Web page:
How did you come up with the idea for ‘Warring States Cyberpunk’?
The life of Qu Yuan and the lifestyle of the Warring States. If this is the first time you’ve heard about the Warring States period, you can imagine it as a combination of history encompassing the Enlightenment, the Industrial Revolution, the First and Second World Wars, and even the Cold War and the American Civil War into one epic arc. But also imagine if Socrates, Plato, Aristotle, Galileo, Newton, Einstein, and Richard Feynman were also all born during this same era. If I had been born during such a time, I am pretty sure I would think I was living at the highest point of civilization in human history! Because look, I have an incredible bronze sword, the absolute newest weapon, and we are experiencing the “de-centralizing” of authority from the last imperial dynasty, which feels like more freedom! We’ve got new coins too—ones that everyone will take and transcend old boundaries (this might remind you of digital currencies…). So actually, maybe we’re not that different from our ancestors. That is my starting point: if we can revisit the past in a museum, can we revisit now? That’s what triggered me to think about Qu Yuan but make it a sci-fi story that is connected to the present, or an idea of the present. I want to get close to the truth of what it feels like to be caught between two time periods by having a conversation between the past and future.
Who was Qu Yuan? What struck you most about his work and life? How come you felt a connection with him?
Qu Yuan drowned himself because he felt betrayed and that he was losing his relationship with his beloved friend and king. Like us today, he was facing an era of complete change, and I was touched by his story, maybe somehow, I guess not only me, growing up in this rapidly changing world, it’s common to feel nostalgic even when you are living in the same city that you are from. But, the most important idea is, I am not saying Qu Yuan is us, my question is, would he make a different choice if he could get a second chance? His death may have given him some satisfaction, but it didn’t change the history—so did it have a point? If given the chance, would we find a way to live a different life? Would we rather stay alive, even if it means being ignorant of what happens next? So this idea of a second life is communicated by using the Asian Art Museum’s artifacts and the way we set them up—I want people to feel these ancient artworks are alive again, are also like breathing objects, that they have been reinvigorated by the unexpected lighting we use, and through the story of Dragon’s Delusion, in my imagination, the museum becomes a kind of a pub for them (my artworks and the artifacts) to hang out in, to chit chat in, without being constrained by the limits of time and space.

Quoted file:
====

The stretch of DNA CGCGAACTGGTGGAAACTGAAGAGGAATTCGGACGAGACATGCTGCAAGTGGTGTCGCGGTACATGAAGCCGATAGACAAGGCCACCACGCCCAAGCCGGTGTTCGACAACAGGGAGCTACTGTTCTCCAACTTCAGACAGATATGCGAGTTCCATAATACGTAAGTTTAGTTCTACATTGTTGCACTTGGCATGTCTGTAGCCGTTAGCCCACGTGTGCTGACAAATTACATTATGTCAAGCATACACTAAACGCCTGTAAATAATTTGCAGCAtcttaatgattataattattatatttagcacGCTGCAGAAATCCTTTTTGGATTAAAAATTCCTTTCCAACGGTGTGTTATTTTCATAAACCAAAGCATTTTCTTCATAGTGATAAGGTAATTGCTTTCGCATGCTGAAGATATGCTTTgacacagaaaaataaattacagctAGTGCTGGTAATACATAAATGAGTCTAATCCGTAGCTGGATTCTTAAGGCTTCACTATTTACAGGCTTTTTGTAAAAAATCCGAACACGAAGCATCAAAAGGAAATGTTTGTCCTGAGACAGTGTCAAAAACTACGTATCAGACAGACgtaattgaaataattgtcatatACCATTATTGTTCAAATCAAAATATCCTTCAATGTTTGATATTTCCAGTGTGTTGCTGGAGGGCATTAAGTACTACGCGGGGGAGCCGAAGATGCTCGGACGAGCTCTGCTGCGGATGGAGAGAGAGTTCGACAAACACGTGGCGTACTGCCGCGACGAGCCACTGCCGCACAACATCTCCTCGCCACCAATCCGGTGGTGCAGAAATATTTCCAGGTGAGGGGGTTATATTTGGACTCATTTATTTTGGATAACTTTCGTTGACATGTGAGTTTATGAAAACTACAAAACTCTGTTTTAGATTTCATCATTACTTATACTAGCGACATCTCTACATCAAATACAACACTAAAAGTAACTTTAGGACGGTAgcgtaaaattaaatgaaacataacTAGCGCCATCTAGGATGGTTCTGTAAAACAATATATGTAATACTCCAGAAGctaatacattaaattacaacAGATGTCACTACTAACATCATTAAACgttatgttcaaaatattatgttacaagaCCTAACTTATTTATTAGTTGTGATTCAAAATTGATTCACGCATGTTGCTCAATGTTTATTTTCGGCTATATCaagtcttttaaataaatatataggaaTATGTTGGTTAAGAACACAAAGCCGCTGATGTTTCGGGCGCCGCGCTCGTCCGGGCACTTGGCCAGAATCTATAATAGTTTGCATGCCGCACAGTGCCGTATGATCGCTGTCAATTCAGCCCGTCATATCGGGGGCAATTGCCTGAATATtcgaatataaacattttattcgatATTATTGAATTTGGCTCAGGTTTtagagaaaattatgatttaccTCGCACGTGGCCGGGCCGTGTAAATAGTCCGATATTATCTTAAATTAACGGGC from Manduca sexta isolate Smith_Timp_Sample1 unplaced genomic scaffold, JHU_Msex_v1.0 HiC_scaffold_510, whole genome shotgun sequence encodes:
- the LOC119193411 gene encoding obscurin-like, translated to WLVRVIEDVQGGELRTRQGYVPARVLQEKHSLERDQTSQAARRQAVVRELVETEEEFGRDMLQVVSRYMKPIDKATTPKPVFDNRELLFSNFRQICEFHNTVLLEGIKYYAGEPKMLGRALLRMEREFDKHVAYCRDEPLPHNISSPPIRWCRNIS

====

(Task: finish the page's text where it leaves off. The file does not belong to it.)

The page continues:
The androids’ painful relationship with life and death is a recurring theme in science fiction literature. How does Qu Yuan find answers to this anguished, seemingly insurmountable conflict?
That reminds me of the quote from Lao Tzu, “Five colors make people blind, five tones make people deaf,” which led me to realize that our senses are always blinded and blocked by new sensations or too many sensations—many of which are now stimulated by technology all around us. The psychedelic colors and VR tools that I used in my work are trying to show the truth of his philosophy, that we have to realize that color is not “real” by pushing it to an extreme, like with neons and saturated, acid tones. What we experience is an illusion. If there are really problems arising from technology, I guess it’s that we’re losing our senses by handing off so much to machines. You see it in the first artwork when you walk in, the giant neon sculpture that is based on motifs from an ancient bronze that had symbols with warnings, maybe about vanity and seeking too much attention—now I replaced some of those symbols with the logos of major tech and social media companies to echo those warnings. Sometimes, the more things change, the more they stay the same, so following the guidance of the ancients still applies to today.
What is your next project?
Actually, the story is still continuing, I don’t have a concrete conclusion yet, what I want to share is the idea of “keep searching,” just like in the animation, android Joe questions his existence, like Qu Yuan questioning the meaning between reality and illusion. This leaves us with a wonderful journey of exploration. So in this exhibition, I use “the river” as the main concept flowing through the space, suggesting the flowing of time and that you can only live in the moment. We’re just like passengers on the river: you don’t really know where it will take you. Just keeping thinking, keep searching, keep hoping that you will make it out alive.
The exhibition will travel to Chicago in March. It’s very exciting.
Featured image: The Singer, Copyright © 2018 the artist
A special thanks to Zac Rose, Asian Art Museum
Photos courtesy of Kongkee, the Penguin Lab, and Asian Art Museum